Lubricating Grease

University of Texas at Arlington awarded patent for universal grease for aircraft

Afton Chemical Corporation’s Phase II expansion of its Jurong Island chemical additive manufacturing facility is complete and ready to commence commercial production. The new development was officially opened on 19 September 2018. The opening is the culmination of a SGD380 million (USD275 million) investment by the U.S.-based company in Singapore. The Phase II outlay of SGD222 million (USD160 million) exceeds Afton Chemical’s initial investment of SGD158 million (USD114 million) for the original project, completed in May 2016.
Photo courtesy of The University of Texas. Pranesh Aswath

The University of Texas at Arlington (UTA) has been awarded a patent for a lubricant composition that can be used as a universal grease for aircraft, UTA announced in its website.

“Universal greases used on aircraft have to function under extreme pressure conditions and variable temperatures, as well as work on all the moving parts of an aircraft, from wings to a door handle,” said Pranesh Aswath, lead inventor for this research and a professor of materials science and engineering and mechanical and aerospace engineering.

“We have developed a new class of lubricants with enhanced wear and friction performance by using milled metal sulfite particles as an additive to grease, which shows better performance over a range of loads,” he said.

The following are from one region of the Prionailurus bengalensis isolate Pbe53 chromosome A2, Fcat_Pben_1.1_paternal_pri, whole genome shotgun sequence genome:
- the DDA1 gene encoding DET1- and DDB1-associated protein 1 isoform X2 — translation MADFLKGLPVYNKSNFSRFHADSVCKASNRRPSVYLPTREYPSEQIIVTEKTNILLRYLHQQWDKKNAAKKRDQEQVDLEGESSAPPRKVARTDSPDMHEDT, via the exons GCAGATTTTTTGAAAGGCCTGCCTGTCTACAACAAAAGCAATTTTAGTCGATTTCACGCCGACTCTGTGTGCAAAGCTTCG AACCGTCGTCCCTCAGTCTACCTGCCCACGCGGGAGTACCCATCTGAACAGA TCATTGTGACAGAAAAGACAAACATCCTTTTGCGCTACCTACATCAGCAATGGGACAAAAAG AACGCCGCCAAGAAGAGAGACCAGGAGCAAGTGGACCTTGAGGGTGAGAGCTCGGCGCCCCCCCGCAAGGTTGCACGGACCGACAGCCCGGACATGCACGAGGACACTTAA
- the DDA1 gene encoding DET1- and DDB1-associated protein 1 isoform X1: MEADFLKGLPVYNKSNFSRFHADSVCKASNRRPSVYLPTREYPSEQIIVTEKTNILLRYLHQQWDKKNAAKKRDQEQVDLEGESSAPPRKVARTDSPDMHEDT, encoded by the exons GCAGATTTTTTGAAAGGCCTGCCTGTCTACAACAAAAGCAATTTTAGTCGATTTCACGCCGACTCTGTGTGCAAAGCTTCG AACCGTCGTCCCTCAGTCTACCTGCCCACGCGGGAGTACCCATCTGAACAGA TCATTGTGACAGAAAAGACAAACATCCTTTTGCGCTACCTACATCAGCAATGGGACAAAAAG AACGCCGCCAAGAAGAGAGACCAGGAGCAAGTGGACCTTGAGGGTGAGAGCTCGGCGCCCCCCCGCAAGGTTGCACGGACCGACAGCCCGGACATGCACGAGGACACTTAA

Metal sulfite, or Molybdenum disulfide (MoS2), is widely used as an additive in solid lubricants because of its low friction properties and robustness. However, at low loads or resistance, it shows excessive wear and higher friction.

To address this issue, UTA researchers used pre-milled mixtures of MoS2-based grease and sulfurized additives, which significantly improved wear properties over a range of mechanical resistance. Milled metal sulfite particles have rounded or reduced surface energy compared to non-milled particles.

“A single universal grease that is able to function in multiple conditions is key for the aerospace industry, as using two or three greases has proven to be incompatible and even caused crashes in the 1980s,” Aswath said. “We believe our patented lubricant compositions could fill an important gap in the market and provide a safer, more effective performance.”

The research for this patent was done at UTA’s Tribology, Lubrication and Coating Laboratory. Established in 1999, the lab is now recognized as one of the world’s top labs in this field, with nearly 60 journal articles and more than 10 patents.

“Dr. Aswath and his collaborators have established a strong focus area of research in lubricant additives and their lab is widely recognized as a leading center for these activities,” said UTA College of Engineering Dean Peter Crouch. “The new patented technology can be viewed as an additional route to enhanced aircraft safety through a universal grease that is effective under multiple conditions.”

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